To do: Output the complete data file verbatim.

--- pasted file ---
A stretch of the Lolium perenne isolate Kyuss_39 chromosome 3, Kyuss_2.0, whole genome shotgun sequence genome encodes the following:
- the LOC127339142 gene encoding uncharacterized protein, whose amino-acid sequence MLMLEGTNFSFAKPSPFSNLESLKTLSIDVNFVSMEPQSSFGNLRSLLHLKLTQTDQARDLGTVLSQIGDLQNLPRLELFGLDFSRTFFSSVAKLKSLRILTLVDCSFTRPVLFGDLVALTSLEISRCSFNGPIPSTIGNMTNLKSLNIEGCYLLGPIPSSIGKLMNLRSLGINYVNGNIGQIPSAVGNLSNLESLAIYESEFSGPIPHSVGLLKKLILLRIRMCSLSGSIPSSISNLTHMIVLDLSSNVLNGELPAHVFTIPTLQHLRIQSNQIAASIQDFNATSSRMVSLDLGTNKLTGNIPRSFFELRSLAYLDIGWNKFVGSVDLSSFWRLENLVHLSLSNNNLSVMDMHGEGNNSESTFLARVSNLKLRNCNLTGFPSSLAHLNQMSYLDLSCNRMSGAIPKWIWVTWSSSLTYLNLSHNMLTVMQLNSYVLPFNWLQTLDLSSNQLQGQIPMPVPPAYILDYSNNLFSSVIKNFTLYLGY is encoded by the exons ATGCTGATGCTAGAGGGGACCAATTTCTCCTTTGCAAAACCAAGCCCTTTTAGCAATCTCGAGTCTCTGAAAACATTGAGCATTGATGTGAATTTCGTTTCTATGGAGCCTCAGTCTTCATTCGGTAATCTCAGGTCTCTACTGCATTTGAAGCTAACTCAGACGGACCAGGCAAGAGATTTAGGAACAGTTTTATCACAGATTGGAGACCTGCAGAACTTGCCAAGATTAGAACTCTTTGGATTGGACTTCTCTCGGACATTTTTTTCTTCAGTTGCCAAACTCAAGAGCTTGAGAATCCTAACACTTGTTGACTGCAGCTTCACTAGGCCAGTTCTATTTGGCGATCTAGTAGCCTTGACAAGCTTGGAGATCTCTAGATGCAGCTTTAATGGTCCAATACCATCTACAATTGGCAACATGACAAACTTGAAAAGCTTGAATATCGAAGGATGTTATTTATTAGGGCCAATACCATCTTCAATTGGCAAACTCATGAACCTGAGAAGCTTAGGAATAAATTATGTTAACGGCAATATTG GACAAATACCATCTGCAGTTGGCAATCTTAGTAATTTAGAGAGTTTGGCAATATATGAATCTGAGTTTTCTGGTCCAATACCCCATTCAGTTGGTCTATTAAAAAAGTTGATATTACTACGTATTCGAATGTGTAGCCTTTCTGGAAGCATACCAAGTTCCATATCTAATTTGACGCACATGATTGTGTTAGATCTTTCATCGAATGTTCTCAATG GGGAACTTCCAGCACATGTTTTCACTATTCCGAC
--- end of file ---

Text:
A stretch of the Lolium perenne isolate Kyuss_39 chromosome 3, Kyuss_2.0, whole genome shotgun sequence genome encodes the following:
- the LOC127339142 gene encoding uncharacterized protein, whose amino-acid sequence MLMLEGTNFSFAKPSPFSNLESLKTLSIDVNFVSMEPQSSFGNLRSLLHLKLTQTDQARDLGTVLSQIGDLQNLPRLELFGLDFSRTFFSSVAKLKSLRILTLVDCSFTRPVLFGDLVALTSLEISRCSFNGPIPSTIGNMTNLKSLNIEGCYLLGPIPSSIGKLMNLRSLGINYVNGNIGQIPSAVGNLSNLESLAIYESEFSGPIPHSVGLLKKLILLRIRMCSLSGSIPSSISNLTHMIVLDLSSNVLNGELPAHVFTIPTLQHLRIQSNQIAASIQDFNATSSRMVSLDLGTNKLTGNIPRSFFELRSLAYLDIGWNKFVGSVDLSSFWRLENLVHLSLSNNNLSVMDMHGEGNNSESTFLARVSNLKLRNCNLTGFPSSLAHLNQMSYLDLSCNRMSGAIPKWIWVTWSSSLTYLNLSHNMLTVMQLNSYVLPFNWLQTLDLSSNQLQGQIPMPVPPAYILDYSNNLFSSVIKNFTLYLGY is encoded by the exons ATGCTGATGCTAGAGGGGACCAATTTCTCCTTTGCAAAACCAAGCCCTTTTAGCAATCTCGAGTCTCTGAAAACATTGAGCATTGATGTGAATTTCGTTTCTATGGAGCCTCAGTCTTCATTCGGTAATCTCAGGTCTCTACTGCATTTGAAGCTAACTCAGACGGACCAGGCAAGAGATTTAGGAACAGTTTTATCACAGATTGGAGACCTGCAGAACTTGCCAAGATTAGAACTCTTTGGATTGGACTTCTCTCGGACATTTTTTTCTTCAGTTGCCAAACTCAAGAGCTTGAGAATCCTAACACTTGTTGACTGCAGCTTCACTAGGCCAGTTCTATTTGGCGATCTAGTAGCCTTGACAAGCTTGGAGATCTCTAGATGCAGCTTTAATGGTCCAATACCATCTACAATTGGCAACATGACAAACTTGAAAAGCTTGAATATCGAAGGATGTTATTTATTAGGGCCAATACCATCTTCAATTGGCAAACTCATGAACCTGAGAAGCTTAGGAATAAATTATGTTAACGGCAATATTG GACAAATACCATCTGCAGTTGGCAATCTTAGTAATTTAGAGAGTTTGGCAATATATGAATCTGAGTTTTCTGGTCCAATACCCCATTCAGTTGGTCTATTAAAAAAGTTGATATTACTACGTATTCGAATGTGTAGCCTTTCTGGAAGCATACCAAGTTCCATATCTAATTTGACGCACATGATTGTGTTAGATCTTTCATCGAATGTTCTCAATG GGGAACTTCCAGCACATGTTTTCACTATTCCGAC